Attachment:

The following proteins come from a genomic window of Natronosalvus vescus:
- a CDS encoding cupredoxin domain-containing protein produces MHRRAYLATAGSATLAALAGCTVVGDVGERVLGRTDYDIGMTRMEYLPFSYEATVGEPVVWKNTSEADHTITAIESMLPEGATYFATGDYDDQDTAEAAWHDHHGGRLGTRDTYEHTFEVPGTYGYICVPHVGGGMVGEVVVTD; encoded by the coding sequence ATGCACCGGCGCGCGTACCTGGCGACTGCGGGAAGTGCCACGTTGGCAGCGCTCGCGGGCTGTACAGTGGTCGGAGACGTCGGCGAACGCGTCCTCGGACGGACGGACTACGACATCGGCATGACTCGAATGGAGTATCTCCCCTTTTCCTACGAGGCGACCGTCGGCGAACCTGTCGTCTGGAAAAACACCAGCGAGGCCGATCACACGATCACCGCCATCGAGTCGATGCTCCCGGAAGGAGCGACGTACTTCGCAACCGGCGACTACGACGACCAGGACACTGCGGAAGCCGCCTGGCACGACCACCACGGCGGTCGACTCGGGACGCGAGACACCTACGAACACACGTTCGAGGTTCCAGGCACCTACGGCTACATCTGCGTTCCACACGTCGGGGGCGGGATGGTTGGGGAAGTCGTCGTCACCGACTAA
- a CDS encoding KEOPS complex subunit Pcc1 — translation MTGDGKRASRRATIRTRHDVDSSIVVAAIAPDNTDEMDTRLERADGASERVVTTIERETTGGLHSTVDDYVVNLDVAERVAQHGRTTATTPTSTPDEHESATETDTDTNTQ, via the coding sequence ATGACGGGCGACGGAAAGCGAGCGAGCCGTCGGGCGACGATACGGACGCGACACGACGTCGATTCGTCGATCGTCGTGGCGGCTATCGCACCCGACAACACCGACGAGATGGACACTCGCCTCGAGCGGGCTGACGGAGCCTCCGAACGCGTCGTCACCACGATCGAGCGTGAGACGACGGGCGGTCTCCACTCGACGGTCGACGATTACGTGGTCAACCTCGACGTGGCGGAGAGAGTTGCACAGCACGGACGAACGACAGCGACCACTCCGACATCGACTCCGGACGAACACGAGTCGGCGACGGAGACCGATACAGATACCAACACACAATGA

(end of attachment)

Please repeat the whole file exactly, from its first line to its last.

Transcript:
The following proteins come from a genomic window of Natronosalvus vescus:
- a CDS encoding cupredoxin domain-containing protein produces MHRRAYLATAGSATLAALAGCTVVGDVGERVLGRTDYDIGMTRMEYLPFSYEATVGEPVVWKNTSEADHTITAIESMLPEGATYFATGDYDDQDTAEAAWHDHHGGRLGTRDTYEHTFEVPGTYGYICVPHVGGGMVGEVVVTD; encoded by the coding sequence ATGCACCGGCGCGCGTACCTGGCGACTGCGGGAAGTGCCACGTTGGCAGCGCTCGCGGGCTGTACAGTGGTCGGAGACGTCGGCGAACGCGTCCTCGGACGGACGGACTACGACATCGGCATGACTCGAATGGAGTATCTCCCCTTTTCCTACGAGGCGACCGTCGGCGAACCTGTCGTCTGGAAAAACACCAGCGAGGCCGATCACACGATCACCGCCATCGAGTCGATGCTCCCGGAAGGAGCGACGTACTTCGCAACCGGCGACTACGACGACCAGGACACTGCGGAAGCCGCCTGGCACGACCACCACGGCGGTCGACTCGGGACGCGAGACACCTACGAACACACGTTCGAGGTTCCAGGCACCTACGGCTACATCTGCGTTCCACACGTCGGGGGCGGGATGGTTGGGGAAGTCGTCGTCACCGACTAA
- a CDS encoding KEOPS complex subunit Pcc1 — translation MTGDGKRASRRATIRTRHDVDSSIVVAAIAPDNTDEMDTRLERADGASERVVTTIERETTGGLHSTVDDYVVNLDVAERVAQHGRTTATTPTSTPDEHESATETDTDTNTQ, via the coding sequence ATGACGGGCGACGGAAAGCGAGCGAGCCGTCGGGCGACGATACGGACGCGACACGACGTCGATTCGTCGATCGTCGTGGCGGCTATCGCACCCGACAACACCGACGAGATGGACACTCGCCTCGAGCGGGCTGACGGAGCCTCCGAACGCGTCGTCACCACGATCGAGCGTGAGACGACGGGCGGTCTCCACTCGACGGTCGACGATTACGTGGTCAACCTCGACGTGGCGGAGAGAGTTGCACAGCACGGACGAACGACAGCGACCACTCCGACATCGACTCCGGACGAACACGAGTCGGCGACGGAGACCGATACAGATACCAACACACAATGA